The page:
Yes, male asses are beautiful.
So is what we can learn from kintsugi.
Very few gay men seek out and then read articles about loneliness unless they’ve come to the realisation that they’re lonely. The stigma and shame we feel is real, and it takes a lot of courage to even engage with the subject.
I’m proud of you for opening this article. I recognise and admire your courage. Now that you’re here, let’s start getting you connected to yourself, those most important to you and to your community.
* * * * *
I knew this headline would get some attention!
Let’s have a chat about perfection and how the quest for the unattainable can stop us feeling like we’re worthy of love and belonging.
The quest for perfection
I’m noticing frustration within some of you with the hollowness of contemporary gay culture. For all the celebration of diversity and promotion of inclusion, many of us don’t feel enough to be seen within the gay community. We don’t feel sexy enough. We don’t feel thin enough. We don’t feel buff enough. We don’t have the financial means to go jet-setting to Puerto Vallarta, Miami or Ibiza for party weekends.
So we watch. We watch those perfect people with their perfect bodies live perfect lives with their perfect friends. We watch and compare what we see on social media with our lived experience.
We resolve to strive toward the type of perfection we see before we allow ourselves to be seen by others. Until we’re perfect, we don’t feel that we belong to a community that espouses inclusion, celebrates diversity and encourages us to be authentically ourselves.
We watch perfection and then wait to be perfect ourselves.
Waiting to be perfect is no way to live.
Introducing some Japanese philosophy
Enter kintsugi, the Japanese art of repairing ceramics by mending the areas broken with lacquer dusted or mixed with powdered gold, silver or platinum. Kintsugi is more than a repair technique, it’s a philosophy: breaks and repairs add to the value of an object rather than something to disguise.
Indeed, because it’s been broken and then repaired, the ceramic is believed to hold more value as it tells a story. The ceramic has been used for its purpose, had been damaged through its life, was repaired and can now continue to be used.
The story it tells is of a life of use, a life lived and useful life still to come.
For the gay man experiencing loneliness
The philosophy of kintsugi can teach us about the power of authenticity and authentic connection.
In the ceaseless quest for perfection, the quest to be enough and the quest to belong, we can want to cover that which we want to hide. We can want to cover our cracks, our scratches and dents.
We are ashamed of our cracks. We fear the judgment of others – and ourselves – if we reveal our cracks to the world.
My friend, it’s our cracks that make us beautiful. Our cracks tell the story of our life. They are powerful.
Your cracks make you who you are.
Aiming for the perfection we see in our social media feeds is like lusting over piles and piles of white plates, bowls and mugs at Ikea. They’re undoubtedly pretty in their perfection and are very useful. But they’re made to be cheap and disposable. They’re made to be easily replaced by an exact copy.
Show me someone who has worked through that which damaged or broke them and proudly owns their scars and I’ll show you someone who has increased value in themselves, who is beautiful, interesting and unique and is not afraid to say that living their life has made them who they are in that moment.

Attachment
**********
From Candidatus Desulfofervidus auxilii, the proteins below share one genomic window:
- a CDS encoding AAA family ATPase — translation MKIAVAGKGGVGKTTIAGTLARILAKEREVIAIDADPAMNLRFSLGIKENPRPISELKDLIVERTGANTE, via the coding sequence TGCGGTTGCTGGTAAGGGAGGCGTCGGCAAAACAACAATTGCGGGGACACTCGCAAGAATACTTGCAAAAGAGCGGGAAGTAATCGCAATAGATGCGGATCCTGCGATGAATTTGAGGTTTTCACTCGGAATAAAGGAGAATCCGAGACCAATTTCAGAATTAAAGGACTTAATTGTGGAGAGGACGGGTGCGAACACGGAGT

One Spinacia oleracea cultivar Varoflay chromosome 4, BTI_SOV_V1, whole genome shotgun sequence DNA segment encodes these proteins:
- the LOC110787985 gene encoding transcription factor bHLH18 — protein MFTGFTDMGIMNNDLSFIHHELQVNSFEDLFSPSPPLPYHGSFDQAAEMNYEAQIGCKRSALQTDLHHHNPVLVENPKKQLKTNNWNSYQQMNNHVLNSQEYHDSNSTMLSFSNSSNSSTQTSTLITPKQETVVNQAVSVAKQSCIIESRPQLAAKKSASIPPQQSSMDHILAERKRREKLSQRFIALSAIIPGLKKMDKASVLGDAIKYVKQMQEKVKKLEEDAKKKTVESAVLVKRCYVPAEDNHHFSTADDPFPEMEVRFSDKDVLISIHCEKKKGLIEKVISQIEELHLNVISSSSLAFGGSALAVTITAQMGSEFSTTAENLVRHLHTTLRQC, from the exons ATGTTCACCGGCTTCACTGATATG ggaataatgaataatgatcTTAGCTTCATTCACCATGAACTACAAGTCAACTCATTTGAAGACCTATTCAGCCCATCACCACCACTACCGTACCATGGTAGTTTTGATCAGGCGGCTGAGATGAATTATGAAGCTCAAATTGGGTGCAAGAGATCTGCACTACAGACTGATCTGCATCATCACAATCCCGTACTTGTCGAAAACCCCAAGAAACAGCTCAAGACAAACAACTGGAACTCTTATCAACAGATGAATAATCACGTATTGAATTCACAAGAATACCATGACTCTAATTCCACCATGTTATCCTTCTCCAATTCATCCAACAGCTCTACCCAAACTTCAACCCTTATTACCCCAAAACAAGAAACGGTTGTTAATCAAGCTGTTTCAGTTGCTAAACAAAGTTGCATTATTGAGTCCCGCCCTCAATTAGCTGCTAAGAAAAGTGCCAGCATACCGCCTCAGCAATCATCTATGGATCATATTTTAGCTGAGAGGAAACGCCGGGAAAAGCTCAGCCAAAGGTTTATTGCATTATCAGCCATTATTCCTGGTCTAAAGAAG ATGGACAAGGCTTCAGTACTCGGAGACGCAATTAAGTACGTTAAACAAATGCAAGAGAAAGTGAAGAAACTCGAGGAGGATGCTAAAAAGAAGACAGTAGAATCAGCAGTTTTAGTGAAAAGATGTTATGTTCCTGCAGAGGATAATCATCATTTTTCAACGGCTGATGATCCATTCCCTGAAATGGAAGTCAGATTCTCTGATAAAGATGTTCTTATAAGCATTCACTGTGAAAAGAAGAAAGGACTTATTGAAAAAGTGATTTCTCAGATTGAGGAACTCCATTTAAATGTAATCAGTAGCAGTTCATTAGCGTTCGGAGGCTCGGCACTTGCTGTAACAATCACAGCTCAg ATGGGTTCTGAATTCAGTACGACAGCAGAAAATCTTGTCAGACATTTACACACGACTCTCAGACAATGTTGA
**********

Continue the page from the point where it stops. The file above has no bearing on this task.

We have a choice
We all have been broken, chipped and – sometimes – smashed into a million pieces by life. This will happen when we’re living our life. But it’s the choices we make after we’ve been damaged that makes all the difference:
We can stay hidden while we wait and hope to be perfect enough to join the world; or
We can allow ourselves to come back together with the help of experts to regroup and heal. We can then choose to show the world our unique beauty through our cracks.
One is the choice of waiting for connection until we’re flawless and perfect. The other is authentic connection.
I know which choice I’ve made and want to continue to make.
Like trying to repair your own cracks, dents and scratches, making changes within yourself by yourself is possible. However, when it comes to loneliness, this completely misses the point. My experience shows that when we’re focused on connection and putting our authentic selves into the world, we find that the changes we want to make are so much easier when we have a team around us.
Let’s keep the conversation going in the upcoming episode of my podcast for gay men ‘Connection over Coffee with The Loneliness Guy’ in Ep. 27, available from Thursday 19 August 2021.
Thank you for reading this post. I hope that you’ve found it helpful.
I’m now asking for YOUR help.
Sharing my work really helps it reach more gay men and helps us all to de-stigmatise loneliness and promote authentic connection for gay men globally.
You may not feel lonely and have just the right amount of authentic connection in your life, but sharing this article could really help a friend or relative who may be quietly struggling with the thoughts and feelings of loneliness and disconnection.
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~ Thank you ~
Important notice: All views expressed above are my own and are intended to support, challenge and inspire gay men to consider the issue of loneliness and increase awareness of the need for authentic connection with themselves, with others and their communities as an antidote to chronic loneliness. They are not intended to, nor should they, replace the advice of a licensed helping professional. Please consult the Resources page if you feel that you need the services of a licensed helping professional where you are in the world.